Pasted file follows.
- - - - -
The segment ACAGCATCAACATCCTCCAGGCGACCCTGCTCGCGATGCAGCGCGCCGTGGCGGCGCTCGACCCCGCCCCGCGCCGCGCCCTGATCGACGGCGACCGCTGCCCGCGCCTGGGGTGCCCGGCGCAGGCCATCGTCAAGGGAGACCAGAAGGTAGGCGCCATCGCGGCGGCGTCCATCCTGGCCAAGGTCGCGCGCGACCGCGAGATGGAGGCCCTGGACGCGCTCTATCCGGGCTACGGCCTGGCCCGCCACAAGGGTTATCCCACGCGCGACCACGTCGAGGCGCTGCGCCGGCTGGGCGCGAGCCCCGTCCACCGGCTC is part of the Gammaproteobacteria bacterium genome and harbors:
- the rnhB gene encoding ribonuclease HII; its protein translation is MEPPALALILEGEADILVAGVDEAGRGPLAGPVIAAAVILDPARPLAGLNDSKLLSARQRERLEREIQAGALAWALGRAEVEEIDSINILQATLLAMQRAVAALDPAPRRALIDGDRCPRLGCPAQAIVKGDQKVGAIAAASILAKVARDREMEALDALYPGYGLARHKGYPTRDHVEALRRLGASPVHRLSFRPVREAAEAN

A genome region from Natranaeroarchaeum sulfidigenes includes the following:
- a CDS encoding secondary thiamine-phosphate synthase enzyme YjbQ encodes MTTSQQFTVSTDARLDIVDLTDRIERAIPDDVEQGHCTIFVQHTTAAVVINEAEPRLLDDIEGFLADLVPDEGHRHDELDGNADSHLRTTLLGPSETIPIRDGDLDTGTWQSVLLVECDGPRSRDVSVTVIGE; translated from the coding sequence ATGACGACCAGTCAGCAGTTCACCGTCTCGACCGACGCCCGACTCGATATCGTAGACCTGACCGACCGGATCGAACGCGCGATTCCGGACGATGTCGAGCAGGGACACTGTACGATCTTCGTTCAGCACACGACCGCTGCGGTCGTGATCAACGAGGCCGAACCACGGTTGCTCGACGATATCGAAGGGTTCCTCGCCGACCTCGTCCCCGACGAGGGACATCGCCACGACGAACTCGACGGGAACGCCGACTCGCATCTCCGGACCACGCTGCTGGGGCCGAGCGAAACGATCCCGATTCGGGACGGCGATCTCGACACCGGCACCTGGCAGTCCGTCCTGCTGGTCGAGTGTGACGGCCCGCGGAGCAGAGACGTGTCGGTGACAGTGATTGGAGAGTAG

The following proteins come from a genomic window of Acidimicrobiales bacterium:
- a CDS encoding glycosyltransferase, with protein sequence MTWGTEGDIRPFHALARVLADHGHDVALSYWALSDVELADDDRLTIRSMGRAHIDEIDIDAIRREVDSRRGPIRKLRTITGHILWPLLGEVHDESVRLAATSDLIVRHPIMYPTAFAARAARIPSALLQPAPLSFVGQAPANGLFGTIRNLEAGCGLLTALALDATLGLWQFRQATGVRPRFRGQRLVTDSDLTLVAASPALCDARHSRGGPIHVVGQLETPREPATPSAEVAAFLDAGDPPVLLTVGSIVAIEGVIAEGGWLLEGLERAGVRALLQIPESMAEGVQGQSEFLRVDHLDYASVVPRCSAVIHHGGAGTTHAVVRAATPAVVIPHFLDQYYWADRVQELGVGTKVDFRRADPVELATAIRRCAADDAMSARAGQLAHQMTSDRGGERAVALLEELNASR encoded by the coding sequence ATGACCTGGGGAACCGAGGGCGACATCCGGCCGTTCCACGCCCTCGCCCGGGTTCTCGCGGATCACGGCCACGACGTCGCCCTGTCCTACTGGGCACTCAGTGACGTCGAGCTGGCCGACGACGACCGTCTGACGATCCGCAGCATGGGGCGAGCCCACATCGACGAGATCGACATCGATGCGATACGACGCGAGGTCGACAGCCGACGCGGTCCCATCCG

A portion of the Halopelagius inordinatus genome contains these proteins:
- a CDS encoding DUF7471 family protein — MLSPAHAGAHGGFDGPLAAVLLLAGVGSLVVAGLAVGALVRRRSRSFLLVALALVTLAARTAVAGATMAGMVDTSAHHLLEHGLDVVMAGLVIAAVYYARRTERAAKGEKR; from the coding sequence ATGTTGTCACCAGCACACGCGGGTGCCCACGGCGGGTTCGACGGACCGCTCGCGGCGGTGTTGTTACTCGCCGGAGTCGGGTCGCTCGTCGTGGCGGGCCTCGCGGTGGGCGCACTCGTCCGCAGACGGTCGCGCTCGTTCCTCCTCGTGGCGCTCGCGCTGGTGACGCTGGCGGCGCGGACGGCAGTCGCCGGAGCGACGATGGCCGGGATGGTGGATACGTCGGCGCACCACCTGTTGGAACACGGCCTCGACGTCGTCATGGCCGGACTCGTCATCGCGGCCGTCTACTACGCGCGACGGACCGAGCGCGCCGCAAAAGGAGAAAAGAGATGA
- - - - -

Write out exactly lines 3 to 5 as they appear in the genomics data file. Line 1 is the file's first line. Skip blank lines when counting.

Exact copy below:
A genome region from Natranaeroarchaeum sulfidigenes includes the following:
- a CDS encoding secondary thiamine-phosphate synthase enzyme YjbQ encodes MTTSQQFTVSTDARLDIVDLTDRIERAIPDDVEQGHCTIFVQHTTAAVVINEAEPRLLDDIEGFLADLVPDEGHRHDELDGNADSHLRTTLLGPSETIPIRDGDLDTGTWQSVLLVECDGPRSRDVSVTVIGE; translated from the coding sequence ATGACGACCAGTCAGCAGTTCACCGTCTCGACCGACGCCCGACTCGATATCGTAGACCTGACCGACCGGATCGAACGCGCGATTCCGGACGATGTCGAGCAGGGACACTGTACGATCTTCGTTCAGCACACGACCGCTGCGGTCGTGATCAACGAGGCCGAACCACGGTTGCTCGACGATATCGAAGGGTTCCTCGCCGACCTCGTCCCCGACGAGGGACATCGCCACGACGAACTCGACGGGAACGCCGACTCGCATCTCCGGACCACGCTGCTGGGGCCGAGCGAAACGATCCCGATTCGGGACGGCGATCTCGACACCGGCACCTGGCAGTCCGTCCTGCTGGTCGAGTGTGACGGCCCGCGGAGCAGAGACGTGTCGGTGACAGTGATTGGAGAGTAG

The following proteins come from a genomic window of Acidimicrobiales bacterium: